With chief executives more important than ever at football clubs, Richard Jeffery is starting to get worried about the lack of news coming out of Carrow Road. Where is Norwich’s new David McNally? Plus: colons and Terminator
Norwich’s hunt for a new David McNally has gone a bit quiet, hasn’t it? He (eventually) resigned on May 9, so that’s now over two months.
Chief Executive (CE) appointments don’t happen overnight, but still this is still worrying. I am mithered by it. I’m worried because I fear we’ll end up with Steve Stone, our interim Chief Executive (ICE) and former Financial Director (FD) getting the gig (GTG).
If that did happen, it wouldn’t surprise anyone, would it? It would just be classic of little old Norwich (COLON).
Stone is obviously an impressive guy. He has a background in a global accountancy firm, before taking senior roles in the hospitality (pubs) and gambling (bingo) industries. But then my Nan loved a brown ale and her bingo, and I wouldn’t have put her in charge of a football club.
Naturally, I jest. Of course I would have put her in charge, but that’s what Stone is: an FD and by all accounts a very good one. He may even have the tools and ability to perform a CE role in the sectors he previously worked in. But, crucially, he doesn’t have the football experience Norwich need.
At the Player of the Season dinner, back in May, I was very concerned with how Ed Balls introduced Steve Stone before he spoke. There was no mention of the hunt for a CE; simply a thanks to McNally and praise for the job Stone was doing. Then Stone spoke and, to me, it sounded like a pitch for the job. Maybe I’m being paranoid.
Norwich have appointed a specialist recruiter to search for the right candidate, and the right noises were made about the new incumbent having to come from a football background. But this is starting to smell like the time we scoured Europe for a manager before finding that the best candidate (who wasn’t really qualified for the job, coincidence fans) was under our noses all of the time. We need a boardroom Neil of the Alex kind right away; we can’t afford to have six months of a Neil of the Adams variety first.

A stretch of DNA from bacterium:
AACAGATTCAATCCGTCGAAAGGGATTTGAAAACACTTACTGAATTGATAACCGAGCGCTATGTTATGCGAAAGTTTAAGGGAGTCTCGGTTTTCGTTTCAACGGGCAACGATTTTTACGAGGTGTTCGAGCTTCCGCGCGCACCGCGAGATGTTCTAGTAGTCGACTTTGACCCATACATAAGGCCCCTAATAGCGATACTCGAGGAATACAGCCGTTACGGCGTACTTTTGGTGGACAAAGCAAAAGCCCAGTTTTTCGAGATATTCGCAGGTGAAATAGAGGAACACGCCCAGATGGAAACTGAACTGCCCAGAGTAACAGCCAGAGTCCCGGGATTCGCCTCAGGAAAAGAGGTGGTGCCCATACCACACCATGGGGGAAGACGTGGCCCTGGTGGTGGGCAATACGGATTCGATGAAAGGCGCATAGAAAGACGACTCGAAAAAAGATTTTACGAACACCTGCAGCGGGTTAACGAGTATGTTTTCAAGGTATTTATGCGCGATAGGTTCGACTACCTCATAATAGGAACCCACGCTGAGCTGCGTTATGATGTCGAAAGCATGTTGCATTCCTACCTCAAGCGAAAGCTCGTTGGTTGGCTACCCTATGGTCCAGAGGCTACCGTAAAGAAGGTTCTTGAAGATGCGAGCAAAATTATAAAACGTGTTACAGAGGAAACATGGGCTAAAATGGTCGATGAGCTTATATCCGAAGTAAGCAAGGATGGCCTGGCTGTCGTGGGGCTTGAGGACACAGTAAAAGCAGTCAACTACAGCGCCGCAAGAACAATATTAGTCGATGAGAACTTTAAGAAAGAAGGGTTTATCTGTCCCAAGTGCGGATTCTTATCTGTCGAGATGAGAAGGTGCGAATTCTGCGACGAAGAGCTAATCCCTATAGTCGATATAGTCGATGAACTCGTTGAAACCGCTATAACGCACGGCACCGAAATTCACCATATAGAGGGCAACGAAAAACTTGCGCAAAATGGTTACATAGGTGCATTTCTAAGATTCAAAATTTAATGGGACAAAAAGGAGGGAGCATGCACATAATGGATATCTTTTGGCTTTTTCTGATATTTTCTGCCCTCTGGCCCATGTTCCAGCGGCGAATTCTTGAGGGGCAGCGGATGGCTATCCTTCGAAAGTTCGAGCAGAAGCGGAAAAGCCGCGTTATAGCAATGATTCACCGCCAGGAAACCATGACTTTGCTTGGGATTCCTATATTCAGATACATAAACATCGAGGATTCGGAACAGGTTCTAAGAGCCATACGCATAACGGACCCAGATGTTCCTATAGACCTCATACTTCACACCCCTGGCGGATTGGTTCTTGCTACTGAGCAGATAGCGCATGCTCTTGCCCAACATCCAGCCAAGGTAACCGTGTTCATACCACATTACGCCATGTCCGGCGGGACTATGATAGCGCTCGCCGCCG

We must find a candidate who is experienced in the skulduggery, Dutch auctions, horse-trading and downright bullshit that go on in the filthy, dirty business of football. Someone who knows how agents work, and maybe has the ear of one or two. A person with a ruthless streak, who is a bastard, but importantly is our bastard.
They’ll need to sort out our ongoing issues over planning and recruitment and do all of this within our financial constraints. We don’t want to be the next basket-case club, deep in debt and plummeting down the leagues; we’ve been there all too recently.
Likewise we don’t want to be marooned in the same division for year upon year, with no end in sight, watching our attendances fall further and further and swathes of empty seats being the standout feature of our highlights slot on Channel 5. We don’t want to hang around like a fart in the large intestine of the Championship, occasionally threatening to breach the anus of the Premiership, before subsiding back after failing to get past the sphincter of our own mediocrity. No names, no pack drill. I Presume Some Will Infer Correctly Here.
So it’s not easy – and Euro 2016 may have delayed things somewhat as well – but the silence is deafening on this issue. Of course, the club may have been quietly going about things behind the scenes and, as the best candidates tend to be in work, there would be a lot to sort out, including notice period. So there could already be someone lined up.
But this has to be the correct appointment. Remember our CE prior to McNally? We must not return to a naif like that. Good points though Neil Doncaster may have had, you must remember his excruciatingly poorly judged account of how we failed to sign David Cotterill. It showed him up for the easy mark he was in the world of football and lost him a great deal of credibility. File under conclusively known unable person (FUCKUP).
If what happened in the final throes of Doncaster’s reign shows the damage that an ineffective CE can wreak, then the startling upward change in the club’s fortunes that was engendered by McNally (and Alan Bowkett, to give him his props), underlines what a difference a good one makes, and how much getting it right matters.
There is a school of thought that having a strong, effective CE is more important than the managerial appointment. You could point at Southampton and Swansea as examples of how a good structure, a vision and a coherent plan matter more than the man who implements it all at the sharp end.
So let’s hope for the best, or don’t rule out McNally returning like a Terminator to eliminate the newer version of himself.
You can follow Richard Jeffery on twitter at @twitchut
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